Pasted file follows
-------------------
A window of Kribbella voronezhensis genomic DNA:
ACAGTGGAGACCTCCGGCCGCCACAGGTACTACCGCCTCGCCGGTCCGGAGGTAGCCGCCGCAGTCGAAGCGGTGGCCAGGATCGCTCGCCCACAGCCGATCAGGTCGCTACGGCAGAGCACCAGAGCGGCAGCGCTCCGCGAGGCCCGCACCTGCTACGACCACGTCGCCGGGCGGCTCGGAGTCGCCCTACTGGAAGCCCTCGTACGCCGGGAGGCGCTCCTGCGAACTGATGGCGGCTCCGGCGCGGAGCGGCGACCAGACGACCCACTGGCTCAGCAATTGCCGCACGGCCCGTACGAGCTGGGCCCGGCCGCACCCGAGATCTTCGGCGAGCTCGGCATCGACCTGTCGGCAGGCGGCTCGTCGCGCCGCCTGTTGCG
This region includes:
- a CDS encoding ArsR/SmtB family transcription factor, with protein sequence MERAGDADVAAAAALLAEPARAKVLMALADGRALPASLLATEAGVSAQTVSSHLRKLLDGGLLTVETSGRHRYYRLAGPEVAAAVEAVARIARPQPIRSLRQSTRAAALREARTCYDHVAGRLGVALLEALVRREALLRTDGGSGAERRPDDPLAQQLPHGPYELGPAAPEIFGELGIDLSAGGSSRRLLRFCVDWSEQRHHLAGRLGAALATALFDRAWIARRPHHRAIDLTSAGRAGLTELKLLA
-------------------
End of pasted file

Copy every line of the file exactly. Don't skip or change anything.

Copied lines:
A window of Kribbella voronezhensis genomic DNA:
ACAGTGGAGACCTCCGGCCGCCACAGGTACTACCGCCTCGCCGGTCCGGAGGTAGCCGCCGCAGTCGAAGCGGTGGCCAGGATCGCTCGCCCACAGCCGATCAGGTCGCTACGGCAGAGCACCAGAGCGGCAGCGCTCCGCGAGGCCCGCACCTGCTACGACCACGTCGCCGGGCGGCTCGGAGTCGCCCTACTGGAAGCCCTCGTACGCCGGGAGGCGCTCCTGCGAACTGATGGCGGCTCCGGCGCGGAGCGGCGACCAGACGACCCACTGGCTCAGCAATTGCCGCACGGCCCGTACGAGCTGGGCCCGGCCGCACCCGAGATCTTCGGCGAGCTCGGCATCGACCTGTCGGCAGGCGGCTCGTCGCGCCGCCTGTTGCG
This region includes:
- a CDS encoding ArsR/SmtB family transcription factor, with protein sequence MERAGDADVAAAAALLAEPARAKVLMALADGRALPASLLATEAGVSAQTVSSHLRKLLDGGLLTVETSGRHRYYRLAGPEVAAAVEAVARIARPQPIRSLRQSTRAAALREARTCYDHVAGRLGVALLEALVRREALLRTDGGSGAERRPDDPLAQQLPHGPYELGPAAPEIFGELGIDLSAGGSSRRLLRFCVDWSEQRHHLAGRLGAALATALFDRAWIARRPHHRAIDLTSAGRAGLTELKLLA